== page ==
I had a briefing a few weeks back with Microsemi. These guys continue to innovate and impress. This briefing was to discuss their latest FPGA family, the
Igloo2, which is aimed at industrial, commercial aviation, defense, communications, and security applications. This family takes advantage of non-volatile Flash memory to reduce the power consumption while increasing the security. Other features include general-purpose input/outputs (GPIOs), 5G SERDES interfaces, and PCI Express endpoints.
The company claims that “when compared to other 5G SERDES-based FPGAs under 150K logic elements, the Igloo2’s high level of integration provides the lowest total system cost versus competitive FPGAs while improving reliability, significantly reducing power, and systematically protecting valuable customers’ design IPs.” The power savings comes via a unique Flash-Freeze real-time power management mode.
These FPGAs require only two power supplies, versus the three that are often needed for competitive devices. A combination of Microsemi and third-party design tools further simplify the process.
So if you have project that could take advantage of this technology, this family is worth a look.
Hi, I agree with your sentiment that MicroSemi bought the technology and it is theirs to do with as they see fit from a commercial perspective, but in terms of "atribution right" used loosely from literature, the "idea" or lightbulb moment really belongs and will always belong to Actel. I mean this in an attribution context, just as the inventor of the zipper remains its inventor even if Levi chnages the colour and puts it into the manufacture of its jeans. To break this ownership link is to disrespect the ingenuity of the pioneers of the technology and makes the "we have money we buy and we own it" mentality of lawyers legitimate. It's the thinking that says in a first to file patent system that someone can spend a decade inventing and perfecting something only to have another file the patent and "own" it. I'm of course talking about a moral point rather than a legal/business one, and perhaps we should say that it wasn't Actel but rather the engineer at Actel, but it's usually a team and an environment that makes these things possible. Please don't think you shouldn't have posted, if it provokes thought and discussion (and no blood it let in the process) then it was all worthwhile. What is one man's piqued interest in a subject often develops a life of its own and is like a rabbit down a hole :-)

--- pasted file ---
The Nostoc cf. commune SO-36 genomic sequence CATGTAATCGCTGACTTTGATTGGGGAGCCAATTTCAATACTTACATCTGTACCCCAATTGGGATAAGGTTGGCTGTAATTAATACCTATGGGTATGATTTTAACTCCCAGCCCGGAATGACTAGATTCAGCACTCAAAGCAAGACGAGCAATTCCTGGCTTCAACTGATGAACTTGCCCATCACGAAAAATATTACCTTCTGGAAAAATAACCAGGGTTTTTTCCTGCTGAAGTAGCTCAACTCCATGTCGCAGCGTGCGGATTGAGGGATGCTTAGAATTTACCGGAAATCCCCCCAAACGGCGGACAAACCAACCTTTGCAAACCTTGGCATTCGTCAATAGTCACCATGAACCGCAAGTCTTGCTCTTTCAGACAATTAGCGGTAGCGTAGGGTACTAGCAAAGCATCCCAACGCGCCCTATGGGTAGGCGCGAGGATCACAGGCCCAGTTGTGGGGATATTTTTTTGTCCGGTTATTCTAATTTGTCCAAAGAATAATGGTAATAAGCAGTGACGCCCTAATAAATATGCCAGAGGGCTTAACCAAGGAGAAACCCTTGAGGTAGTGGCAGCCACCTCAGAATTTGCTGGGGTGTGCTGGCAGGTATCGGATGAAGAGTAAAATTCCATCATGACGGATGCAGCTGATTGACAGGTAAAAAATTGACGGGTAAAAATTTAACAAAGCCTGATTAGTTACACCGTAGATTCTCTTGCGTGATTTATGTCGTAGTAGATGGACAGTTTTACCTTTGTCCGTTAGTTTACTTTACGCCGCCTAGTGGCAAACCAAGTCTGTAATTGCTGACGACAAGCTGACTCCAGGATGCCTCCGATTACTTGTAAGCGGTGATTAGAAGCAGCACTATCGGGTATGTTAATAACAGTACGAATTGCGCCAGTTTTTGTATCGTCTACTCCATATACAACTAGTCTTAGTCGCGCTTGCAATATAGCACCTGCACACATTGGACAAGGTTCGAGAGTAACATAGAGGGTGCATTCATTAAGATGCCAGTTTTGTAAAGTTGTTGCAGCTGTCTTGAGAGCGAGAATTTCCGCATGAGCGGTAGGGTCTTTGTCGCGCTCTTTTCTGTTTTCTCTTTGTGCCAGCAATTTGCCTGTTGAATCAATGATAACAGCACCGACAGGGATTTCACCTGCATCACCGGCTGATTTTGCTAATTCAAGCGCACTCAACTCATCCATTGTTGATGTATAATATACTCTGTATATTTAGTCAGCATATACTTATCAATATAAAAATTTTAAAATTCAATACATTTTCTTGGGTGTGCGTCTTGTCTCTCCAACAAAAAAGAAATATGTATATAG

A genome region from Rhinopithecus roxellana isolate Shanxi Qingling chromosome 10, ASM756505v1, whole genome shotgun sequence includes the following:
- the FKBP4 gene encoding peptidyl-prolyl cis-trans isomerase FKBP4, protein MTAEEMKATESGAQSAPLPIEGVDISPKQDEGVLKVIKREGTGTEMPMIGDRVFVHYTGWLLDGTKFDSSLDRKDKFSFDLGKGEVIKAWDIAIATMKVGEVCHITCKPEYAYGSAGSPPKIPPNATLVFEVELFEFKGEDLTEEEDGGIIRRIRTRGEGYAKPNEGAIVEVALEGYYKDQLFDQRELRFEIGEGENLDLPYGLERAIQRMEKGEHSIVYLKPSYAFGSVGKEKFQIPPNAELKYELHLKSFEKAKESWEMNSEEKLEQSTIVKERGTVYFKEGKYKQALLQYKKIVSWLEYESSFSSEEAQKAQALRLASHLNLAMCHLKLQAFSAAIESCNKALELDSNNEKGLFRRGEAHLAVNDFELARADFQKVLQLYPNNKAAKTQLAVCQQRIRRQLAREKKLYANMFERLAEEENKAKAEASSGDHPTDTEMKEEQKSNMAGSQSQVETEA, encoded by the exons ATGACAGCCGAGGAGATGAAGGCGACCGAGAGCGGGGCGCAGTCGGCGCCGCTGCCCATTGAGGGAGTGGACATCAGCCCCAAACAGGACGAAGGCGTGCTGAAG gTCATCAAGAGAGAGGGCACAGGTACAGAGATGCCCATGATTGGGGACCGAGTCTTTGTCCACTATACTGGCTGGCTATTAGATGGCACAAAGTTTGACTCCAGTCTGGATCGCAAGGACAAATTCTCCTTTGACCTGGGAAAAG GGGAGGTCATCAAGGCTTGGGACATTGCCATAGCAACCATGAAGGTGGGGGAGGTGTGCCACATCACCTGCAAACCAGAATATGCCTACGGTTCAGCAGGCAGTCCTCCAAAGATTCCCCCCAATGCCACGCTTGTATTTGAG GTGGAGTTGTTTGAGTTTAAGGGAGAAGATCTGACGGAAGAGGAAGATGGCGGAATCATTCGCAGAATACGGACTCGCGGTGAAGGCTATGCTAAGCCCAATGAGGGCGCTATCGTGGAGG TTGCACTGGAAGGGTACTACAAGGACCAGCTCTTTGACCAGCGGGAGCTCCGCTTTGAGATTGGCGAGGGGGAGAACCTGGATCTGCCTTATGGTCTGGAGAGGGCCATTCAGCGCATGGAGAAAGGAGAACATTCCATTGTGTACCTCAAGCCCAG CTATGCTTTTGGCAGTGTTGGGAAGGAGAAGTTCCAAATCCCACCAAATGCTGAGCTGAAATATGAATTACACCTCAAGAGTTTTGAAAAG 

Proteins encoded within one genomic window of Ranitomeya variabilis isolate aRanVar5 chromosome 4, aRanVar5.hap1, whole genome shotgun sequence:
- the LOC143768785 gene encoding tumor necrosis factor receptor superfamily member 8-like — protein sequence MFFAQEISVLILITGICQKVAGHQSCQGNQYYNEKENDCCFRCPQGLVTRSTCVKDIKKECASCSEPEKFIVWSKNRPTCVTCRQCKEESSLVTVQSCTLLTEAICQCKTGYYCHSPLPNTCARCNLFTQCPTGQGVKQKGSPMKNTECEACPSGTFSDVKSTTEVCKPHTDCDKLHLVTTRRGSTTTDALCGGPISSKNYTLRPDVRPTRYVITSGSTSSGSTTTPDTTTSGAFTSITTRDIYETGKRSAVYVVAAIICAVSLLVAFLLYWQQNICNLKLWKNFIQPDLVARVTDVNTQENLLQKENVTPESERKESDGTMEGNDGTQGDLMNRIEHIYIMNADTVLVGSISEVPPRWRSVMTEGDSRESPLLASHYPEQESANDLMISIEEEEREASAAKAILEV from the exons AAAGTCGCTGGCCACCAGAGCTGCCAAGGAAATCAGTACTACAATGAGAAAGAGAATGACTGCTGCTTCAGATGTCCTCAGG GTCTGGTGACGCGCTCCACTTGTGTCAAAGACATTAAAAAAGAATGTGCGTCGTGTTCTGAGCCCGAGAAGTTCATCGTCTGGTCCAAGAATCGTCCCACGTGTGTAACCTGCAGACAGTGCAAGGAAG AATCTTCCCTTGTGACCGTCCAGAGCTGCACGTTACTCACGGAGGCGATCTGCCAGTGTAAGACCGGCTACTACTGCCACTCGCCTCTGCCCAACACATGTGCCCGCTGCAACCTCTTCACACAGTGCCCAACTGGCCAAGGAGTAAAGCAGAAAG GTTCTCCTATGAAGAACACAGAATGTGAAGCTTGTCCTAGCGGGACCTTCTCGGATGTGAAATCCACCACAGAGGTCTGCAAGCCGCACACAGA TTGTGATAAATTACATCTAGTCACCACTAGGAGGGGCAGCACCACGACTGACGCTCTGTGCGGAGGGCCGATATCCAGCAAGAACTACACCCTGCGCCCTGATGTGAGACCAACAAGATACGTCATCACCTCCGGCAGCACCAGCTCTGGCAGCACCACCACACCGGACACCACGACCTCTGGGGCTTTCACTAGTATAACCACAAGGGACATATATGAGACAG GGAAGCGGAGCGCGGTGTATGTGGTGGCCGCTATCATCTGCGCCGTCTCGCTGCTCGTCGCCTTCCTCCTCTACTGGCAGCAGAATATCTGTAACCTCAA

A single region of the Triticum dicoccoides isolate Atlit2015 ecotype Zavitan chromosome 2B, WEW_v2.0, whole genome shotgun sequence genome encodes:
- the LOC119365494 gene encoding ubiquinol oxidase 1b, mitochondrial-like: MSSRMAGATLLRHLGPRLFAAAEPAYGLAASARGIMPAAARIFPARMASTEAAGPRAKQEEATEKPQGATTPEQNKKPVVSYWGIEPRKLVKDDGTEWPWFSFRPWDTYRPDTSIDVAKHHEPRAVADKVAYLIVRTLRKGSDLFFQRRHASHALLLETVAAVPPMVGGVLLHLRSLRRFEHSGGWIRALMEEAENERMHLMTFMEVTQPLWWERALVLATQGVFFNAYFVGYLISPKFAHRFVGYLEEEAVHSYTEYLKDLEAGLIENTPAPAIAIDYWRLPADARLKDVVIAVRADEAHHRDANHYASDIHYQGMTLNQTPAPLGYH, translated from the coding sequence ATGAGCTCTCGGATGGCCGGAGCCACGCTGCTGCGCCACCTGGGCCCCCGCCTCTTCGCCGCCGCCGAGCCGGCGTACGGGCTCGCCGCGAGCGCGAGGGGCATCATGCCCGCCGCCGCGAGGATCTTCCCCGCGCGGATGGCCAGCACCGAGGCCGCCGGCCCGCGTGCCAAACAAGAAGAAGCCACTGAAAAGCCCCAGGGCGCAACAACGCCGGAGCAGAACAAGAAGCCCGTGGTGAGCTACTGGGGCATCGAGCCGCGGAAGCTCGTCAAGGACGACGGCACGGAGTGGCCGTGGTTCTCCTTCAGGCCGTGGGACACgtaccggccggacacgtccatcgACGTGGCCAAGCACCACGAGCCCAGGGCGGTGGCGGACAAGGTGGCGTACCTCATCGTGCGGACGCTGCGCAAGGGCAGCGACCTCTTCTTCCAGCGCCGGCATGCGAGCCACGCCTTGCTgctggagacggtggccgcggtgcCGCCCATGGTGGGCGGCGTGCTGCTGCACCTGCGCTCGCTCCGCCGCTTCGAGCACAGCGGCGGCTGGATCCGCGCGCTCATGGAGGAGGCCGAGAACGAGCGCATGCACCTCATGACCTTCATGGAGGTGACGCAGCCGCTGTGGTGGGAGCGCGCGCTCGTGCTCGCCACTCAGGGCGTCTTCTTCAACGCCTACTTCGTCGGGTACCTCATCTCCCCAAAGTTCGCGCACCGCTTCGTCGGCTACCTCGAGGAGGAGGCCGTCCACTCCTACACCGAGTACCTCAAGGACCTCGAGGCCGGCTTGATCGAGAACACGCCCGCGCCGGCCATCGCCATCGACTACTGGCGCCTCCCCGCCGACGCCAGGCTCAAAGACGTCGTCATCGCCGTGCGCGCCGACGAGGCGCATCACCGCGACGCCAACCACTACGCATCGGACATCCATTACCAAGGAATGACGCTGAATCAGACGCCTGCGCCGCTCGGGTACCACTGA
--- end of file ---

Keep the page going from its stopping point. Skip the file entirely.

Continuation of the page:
Not if you ask me. All Microsemi did was to take the Actel technology and apply it to their dinasoar architecture and call it Igloo2 as near is I can tell from the preliminary datasheet and user manuals.
One of the best things about the architecture was that it DID NOT USE LUTs! I was able to look at the VERSATILEs and see that there was a way to create a progamable delay element that was contained entirely within the tile so as not be sensative to routing within the chip.
Using the Actel flash switches in their own architecture is fine, but dont go calling it an Igloo. Call it the next gen of what ever crap architecture they based the chip off of!
Wow, I wasn't expecting a response like this. When you aquire another company, that technology becomes your property, whether you developed it yourself or not. That's one of the main reasons why you aquire another company. So, it IS Microsemi technology.
I'm aware Actel has been using this technique for many years. But this is a new addition to the family with a bunch of new features, which is why I covered itin the first place.
Well that sucks! It looks like Microsemi is ditching the universal structures that Actel were notable for! The Igloo2 the guy is raving about switched from the Versatile structures to bog standard LUTs!